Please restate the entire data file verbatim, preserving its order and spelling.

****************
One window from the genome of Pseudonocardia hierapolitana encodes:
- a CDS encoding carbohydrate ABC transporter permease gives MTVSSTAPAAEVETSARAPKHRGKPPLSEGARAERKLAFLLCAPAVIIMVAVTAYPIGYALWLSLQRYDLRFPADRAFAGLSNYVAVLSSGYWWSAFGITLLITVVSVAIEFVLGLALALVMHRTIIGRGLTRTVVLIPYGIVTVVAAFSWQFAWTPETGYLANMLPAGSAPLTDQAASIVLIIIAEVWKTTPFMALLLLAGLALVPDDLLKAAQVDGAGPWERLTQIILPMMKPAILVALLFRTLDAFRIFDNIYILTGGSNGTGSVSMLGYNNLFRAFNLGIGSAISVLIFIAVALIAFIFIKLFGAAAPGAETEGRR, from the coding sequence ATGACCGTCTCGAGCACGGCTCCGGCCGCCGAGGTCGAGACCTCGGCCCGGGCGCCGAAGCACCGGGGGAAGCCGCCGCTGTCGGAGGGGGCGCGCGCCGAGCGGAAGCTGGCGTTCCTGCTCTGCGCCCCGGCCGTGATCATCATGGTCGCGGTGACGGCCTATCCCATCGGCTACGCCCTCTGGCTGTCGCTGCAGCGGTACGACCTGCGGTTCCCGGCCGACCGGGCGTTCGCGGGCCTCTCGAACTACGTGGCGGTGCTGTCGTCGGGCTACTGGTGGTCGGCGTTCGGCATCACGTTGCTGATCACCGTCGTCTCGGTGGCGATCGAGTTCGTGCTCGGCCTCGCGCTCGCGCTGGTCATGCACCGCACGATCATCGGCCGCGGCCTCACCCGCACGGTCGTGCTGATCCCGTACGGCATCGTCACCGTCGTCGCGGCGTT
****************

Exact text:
One window from the genome of Pseudonocardia hierapolitana encodes:
- a CDS encoding carbohydrate ABC transporter permease gives MTVSSTAPAAEVETSARAPKHRGKPPLSEGARAERKLAFLLCAPAVIIMVAVTAYPIGYALWLSLQRYDLRFPADRAFAGLSNYVAVLSSGYWWSAFGITLLITVVSVAIEFVLGLALALVMHRTIIGRGLTRTVVLIPYGIVTVVAAFSWQFAWTPETGYLANMLPAGSAPLTDQAASIVLIIIAEVWKTTPFMALLLLAGLALVPDDLLKAAQVDGAGPWERLTQIILPMMKPAILVALLFRTLDAFRIFDNIYILTGGSNGTGSVSMLGYNNLFRAFNLGIGSAISVLIFIAVALIAFIFIKLFGAAAPGAETEGRR, from the coding sequence ATGACCGTCTCGAGCACGGCTCCGGCCGCCGAGGTCGAGACCTCGGCCCGGGCGCCGAAGCACCGGGGGAAGCCGCCGCTGTCGGAGGGGGCGCGCGCCGAGCGGAAGCTGGCGTTCCTGCTCTGCGCCCCGGCCGTGATCATCATGGTCGCGGTGACGGCCTATCCCATCGGCTACGCCCTCTGGCTGTCGCTGCAGCGGTACGACCTGCGGTTCCCGGCCGACCGGGCGTTCGCGGGCCTCTCGAACTACGTGGCGGTGCTGTCGTCGGGCTACTGGTGGTCGGCGTTCGGCATCACGTTGCTGATCACCGTCGTCTCGGTGGCGATCGAGTTCGTGCTCGGCCTCGCGCTCGCGCTGGTCATGCACCGCACGATCATCGGCCGCGGCCTCACCCGCACGGTCGTGCTGATCCCGTACGGCATCGTCACCGTCGTCGCGGCGTT